Most colleges make their admission requirements as visible and easy to understand as gazing at the Rocky mountains. At the University of Arkansas, for example, a student with a 3.25 GPA/24 ACT qualifies automatically for in-state tuition.
Some selective colleges, however, are as ominous and precarious as an iceberg in their admission practices.

And the truth is that at these schools there are underlying market forces and institutional agendas that affect admission outcomes.

We might call this the "hidden agenda".

The media then likes to work us all into a crazed frenzy over this small constellation of schools.

Who are these most selective schools and their admission rate? (Harvard 6.9% 30,000, Stanford 7.2% 32,000, Yale 7.5%, Princeton 8.18%, Brown 9.3%, Dartmouth 11.53%, Vandy 16.3%, Wash U 20%, NW 23%, Duke 14%, GT 20%, Chicago 18%, ND 29%, Amherst 16%, Williams 20%, Bowdoin 19%, Middlebury 20%, "Hot Publics - UT 40%, UNC 32%, UVA 24%, W&M 34%, Michigan 50%, Cal-Berkley 21.7%)

Here is the hard-edged truth:

At the top of the " selectivity pyramid" (admit rate % 6-25%)...

It's not fair.

It's not predictable.

And it's not about you (it's about them - their ranking, their bottom line).

The pursuit of the "well rounded" freshman profile then includes but is not exhausted to the following "hooks":

Gender, Geographic Location, Ethnic Minority, Sexual Orientation, Legacy, Athletics, Athletics, Fine Arts, Ability to Pay, under represented academic disciplines, etc.

It's a myth to believe that most colleges are looking for a reason NOT to admit you.

That's just not true.

Only 50 or so operate on this premise.

The majority of colleges, though, are looking for a reason TO admit you.

And don't forget this one unequivocal truth: the most selective party in the admission game is you.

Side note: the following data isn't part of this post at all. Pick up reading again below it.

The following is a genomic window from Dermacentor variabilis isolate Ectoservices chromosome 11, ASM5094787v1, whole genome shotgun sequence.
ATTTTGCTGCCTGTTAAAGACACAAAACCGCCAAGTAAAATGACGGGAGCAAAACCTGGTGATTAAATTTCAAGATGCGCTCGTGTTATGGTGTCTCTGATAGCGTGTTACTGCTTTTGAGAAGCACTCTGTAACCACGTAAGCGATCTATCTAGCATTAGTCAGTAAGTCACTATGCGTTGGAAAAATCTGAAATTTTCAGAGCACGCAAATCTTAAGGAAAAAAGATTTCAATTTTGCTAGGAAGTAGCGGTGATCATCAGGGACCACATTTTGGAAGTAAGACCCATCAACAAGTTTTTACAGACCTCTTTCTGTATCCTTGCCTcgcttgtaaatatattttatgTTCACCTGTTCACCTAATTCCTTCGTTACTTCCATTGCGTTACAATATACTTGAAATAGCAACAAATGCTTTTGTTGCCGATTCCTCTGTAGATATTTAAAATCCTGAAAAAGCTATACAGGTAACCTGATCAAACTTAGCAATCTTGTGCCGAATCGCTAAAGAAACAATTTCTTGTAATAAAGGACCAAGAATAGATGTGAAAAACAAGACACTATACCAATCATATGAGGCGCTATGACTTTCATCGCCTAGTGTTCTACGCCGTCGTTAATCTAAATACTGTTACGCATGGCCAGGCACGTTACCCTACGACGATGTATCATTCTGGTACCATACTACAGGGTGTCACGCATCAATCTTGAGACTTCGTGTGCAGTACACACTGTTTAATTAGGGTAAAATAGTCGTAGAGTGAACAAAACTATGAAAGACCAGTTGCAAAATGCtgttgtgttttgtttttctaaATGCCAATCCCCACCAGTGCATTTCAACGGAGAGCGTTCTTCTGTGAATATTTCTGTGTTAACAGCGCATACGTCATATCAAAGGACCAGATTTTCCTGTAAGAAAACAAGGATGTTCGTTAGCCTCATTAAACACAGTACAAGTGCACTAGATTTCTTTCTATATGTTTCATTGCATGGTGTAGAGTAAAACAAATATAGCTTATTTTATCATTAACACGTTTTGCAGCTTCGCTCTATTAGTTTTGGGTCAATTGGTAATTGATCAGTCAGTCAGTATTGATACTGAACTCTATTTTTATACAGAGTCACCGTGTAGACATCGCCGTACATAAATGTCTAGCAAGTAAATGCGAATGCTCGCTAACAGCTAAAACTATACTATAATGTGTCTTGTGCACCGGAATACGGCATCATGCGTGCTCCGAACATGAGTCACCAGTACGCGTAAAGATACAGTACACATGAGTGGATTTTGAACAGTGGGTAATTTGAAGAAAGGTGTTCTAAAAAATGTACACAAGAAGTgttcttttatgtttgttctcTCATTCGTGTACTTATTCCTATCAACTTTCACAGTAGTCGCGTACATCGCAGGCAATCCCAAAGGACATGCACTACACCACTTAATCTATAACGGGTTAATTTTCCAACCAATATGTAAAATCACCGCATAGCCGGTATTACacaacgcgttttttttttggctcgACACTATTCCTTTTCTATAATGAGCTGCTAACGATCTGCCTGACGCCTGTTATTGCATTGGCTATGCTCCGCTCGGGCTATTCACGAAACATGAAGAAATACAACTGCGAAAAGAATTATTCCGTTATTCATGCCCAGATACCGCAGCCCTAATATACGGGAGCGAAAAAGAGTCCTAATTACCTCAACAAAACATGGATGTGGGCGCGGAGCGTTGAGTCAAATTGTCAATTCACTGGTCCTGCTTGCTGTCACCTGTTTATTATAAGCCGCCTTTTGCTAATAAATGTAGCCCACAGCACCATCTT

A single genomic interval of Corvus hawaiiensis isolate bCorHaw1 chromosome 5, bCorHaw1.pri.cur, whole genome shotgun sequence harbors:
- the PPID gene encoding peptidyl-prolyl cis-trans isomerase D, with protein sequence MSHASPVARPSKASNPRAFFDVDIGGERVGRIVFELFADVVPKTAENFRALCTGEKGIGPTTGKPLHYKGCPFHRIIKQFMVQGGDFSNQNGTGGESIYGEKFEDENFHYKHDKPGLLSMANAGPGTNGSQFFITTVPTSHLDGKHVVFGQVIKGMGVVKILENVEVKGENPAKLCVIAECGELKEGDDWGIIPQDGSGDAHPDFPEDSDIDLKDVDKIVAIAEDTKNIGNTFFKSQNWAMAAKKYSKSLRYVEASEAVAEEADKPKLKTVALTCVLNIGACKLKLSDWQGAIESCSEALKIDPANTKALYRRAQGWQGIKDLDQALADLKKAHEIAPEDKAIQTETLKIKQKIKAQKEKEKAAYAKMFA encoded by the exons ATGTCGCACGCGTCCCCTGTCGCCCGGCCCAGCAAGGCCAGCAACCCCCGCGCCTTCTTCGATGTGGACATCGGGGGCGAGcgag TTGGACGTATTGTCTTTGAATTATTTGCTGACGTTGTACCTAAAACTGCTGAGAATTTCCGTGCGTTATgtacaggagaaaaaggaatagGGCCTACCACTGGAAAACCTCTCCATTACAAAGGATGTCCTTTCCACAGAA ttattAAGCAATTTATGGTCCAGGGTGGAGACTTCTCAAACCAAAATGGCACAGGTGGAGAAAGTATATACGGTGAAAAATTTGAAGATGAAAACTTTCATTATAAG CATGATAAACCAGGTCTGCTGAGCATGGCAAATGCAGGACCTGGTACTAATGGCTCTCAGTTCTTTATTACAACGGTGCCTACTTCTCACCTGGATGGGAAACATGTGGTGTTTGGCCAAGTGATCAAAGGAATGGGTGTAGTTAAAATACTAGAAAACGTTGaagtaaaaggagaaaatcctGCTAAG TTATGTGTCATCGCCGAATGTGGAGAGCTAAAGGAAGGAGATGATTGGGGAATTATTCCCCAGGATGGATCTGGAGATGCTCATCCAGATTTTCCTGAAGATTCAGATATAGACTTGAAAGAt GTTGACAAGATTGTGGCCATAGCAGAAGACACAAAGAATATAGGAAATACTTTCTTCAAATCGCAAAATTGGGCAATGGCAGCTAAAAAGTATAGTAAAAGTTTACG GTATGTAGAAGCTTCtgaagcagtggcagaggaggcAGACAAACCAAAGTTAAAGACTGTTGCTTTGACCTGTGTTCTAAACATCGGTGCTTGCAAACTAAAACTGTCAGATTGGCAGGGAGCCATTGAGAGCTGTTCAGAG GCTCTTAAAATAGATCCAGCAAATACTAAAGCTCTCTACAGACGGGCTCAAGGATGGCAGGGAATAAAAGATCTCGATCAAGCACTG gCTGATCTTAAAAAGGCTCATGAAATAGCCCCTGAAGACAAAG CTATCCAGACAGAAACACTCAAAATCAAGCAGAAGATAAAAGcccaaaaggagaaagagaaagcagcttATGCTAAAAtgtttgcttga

Think about it.

You will apply to an average of 5 schools.

There are over 4,000+ colleges.

But let's just take the 250 colleges our students have been admitted to.

Do the simple math.

And what do you get?


That means that the University of You has a selectivity admit rate that is significantly below Harvard's at 6.9% or Stanford's at 7.1%.

The Myth of Marketing
: Selective colleges are sending you "snap apps" and materials to offer you admission.

Truth: Selective colleges are sending you snap apps and materials because they are trolling for your application.

Many of these schools pay .99 cents for each name from the College Board. Wash U, for example, buys close to half a million student names.

It's all part of an "attract to reject" marketing strategy.

The logic is as followed: The higher the application volume, the more the college can reject, which equals a lower acceptance rate, which in turn results in a higher ranking!!

The Times have closely chronicled the rise in application volumes. Here is one recent article.

The Myth of Big and Small

The big college experience (15,000-55,000) will provide me more opportunities.

The small college experience (1,000-2,500) will provide me fewer opportunities.

The big college experience will equate to greater anonymity.

The small college experience will equate to greater connectivity.

Truth: Small can mean Big in terms of Participation.

Highest % in Sorority/Fraternity = W & L (74%), DePauw (70%), Wofford 61%, Rhodes (52%)

Highest % in Study Abroad = Austin College, Centre College, St. Olaf, Elon, DePauw, Kalamazoo, Lewis and Clark.

Best Career/Job Placement Services: Northeastern, Claremont McKenna, Wabash College, Sweet Briar, Hampden-Sydney(The Princeton Review)

Truth: Big can mean Small in terms of Participation.

Big to Small: Sorority/Fraternity, Honors College, Clubs, Intramural Sports, Residential Hall, Study Abroad Program, etc.

Myth of the College Counselor

I am not the Godfather.

I am not Jerry Maguire.

Sometimes I am Reggie Bush.

Other times I am Gandalf.

The truth is though that YOU get yourself into college.
We simply offer some advice and write a letter narrating YOUR story.

The Myth of Undecided
: To be undecided means to be undefined.

Undecided does not mean undefined.

Nor that the student is somehow behind the back.

Or should start worrying because they don't have everything figured out.

It's okay if the only place you know where to start is by identifying what you don't want in a college.

What you are against will eventually evolve into what you are for.

In the end, we are all a bit undecided. We are all like 80's cinematic icon, Loyd Dobler, when it comes to our "future plans".